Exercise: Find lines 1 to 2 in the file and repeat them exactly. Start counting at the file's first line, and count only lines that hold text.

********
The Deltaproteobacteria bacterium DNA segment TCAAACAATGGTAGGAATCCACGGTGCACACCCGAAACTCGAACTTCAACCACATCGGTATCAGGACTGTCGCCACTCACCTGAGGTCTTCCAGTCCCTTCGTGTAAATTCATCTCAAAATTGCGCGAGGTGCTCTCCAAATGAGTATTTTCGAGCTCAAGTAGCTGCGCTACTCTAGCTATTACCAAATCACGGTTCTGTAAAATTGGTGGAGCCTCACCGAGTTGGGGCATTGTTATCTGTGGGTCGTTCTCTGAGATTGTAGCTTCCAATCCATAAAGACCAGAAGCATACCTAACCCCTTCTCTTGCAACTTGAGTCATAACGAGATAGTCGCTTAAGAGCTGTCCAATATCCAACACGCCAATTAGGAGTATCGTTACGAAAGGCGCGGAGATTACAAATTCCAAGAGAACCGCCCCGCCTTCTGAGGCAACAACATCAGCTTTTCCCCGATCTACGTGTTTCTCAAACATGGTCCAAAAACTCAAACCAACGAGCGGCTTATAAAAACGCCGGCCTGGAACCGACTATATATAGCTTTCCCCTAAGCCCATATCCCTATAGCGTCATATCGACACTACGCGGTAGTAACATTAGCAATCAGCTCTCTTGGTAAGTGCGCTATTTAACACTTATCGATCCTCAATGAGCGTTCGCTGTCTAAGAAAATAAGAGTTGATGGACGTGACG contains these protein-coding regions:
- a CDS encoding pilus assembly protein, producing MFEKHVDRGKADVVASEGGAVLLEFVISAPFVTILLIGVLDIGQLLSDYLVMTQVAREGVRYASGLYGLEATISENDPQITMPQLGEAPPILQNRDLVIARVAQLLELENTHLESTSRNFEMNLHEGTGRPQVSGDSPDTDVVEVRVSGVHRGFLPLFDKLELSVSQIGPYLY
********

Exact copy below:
The Deltaproteobacteria bacterium DNA segment TCAAACAATGGTAGGAATCCACGGTGCACACCCGAAACTCGAACTTCAACCACATCGGTATCAGGACTGTCGCCACTCACCTGAGGTCTTCCAGTCCCTTCGTGTAAATTCATCTCAAAATTGCGCGAGGTGCTCTCCAAATGAGTATTTTCGAGCTCAAGTAGCTGCGCTACTCTAGCTATTACCAAATCACGGTTCTGTAAAATTGGTGGAGCCTCACCGAGTTGGGGCATTGTTATCTGTGGGTCGTTCTCTGAGATTGTAGCTTCCAATCCATAAAGACCAGAAGCATACCTAACCCCTTCTCTTGCAACTTGAGTCATAACGAGATAGTCGCTTAAGAGCTGTCCAATATCCAACACGCCAATTAGGAGTATCGTTACGAAAGGCGCGGAGATTACAAATTCCAAGAGAACCGCCCCGCCTTCTGAGGCAACAACATCAGCTTTTCCCCGATCTACGTGTTTCTCAAACATGGTCCAAAAACTCAAACCAACGAGCGGCTTATAAAAACGCCGGCCTGGAACCGACTATATATAGCTTTCCCCTAAGCCCATATCCCTATAGCGTCATATCGACACTACGCGGTAGTAACATTAGCAATCAGCTCTCTTGGTAAGTGCGCTATTTAACACTTATCGATCCTCAATGAGCGTTCGCTGTCTAAGAAAATAAGAGTTGATGGACGTGACG contains these protein-coding regions:
- a CDS encoding pilus assembly protein, producing MFEKHVDRGKADVVASEGGAVLLEFVISAPFVTILLIGVLDIGQLLSDYLVMTQVAREGVRYASGLYGLEATISENDPQITMPQLGEAPPILQNRDLVIARVAQLLELENTHLESTSRNFEMNLHEGTGRPQVSGDSPDTDVVEVRVSGVHRGFLPLFDKLELSVSQIGPYLY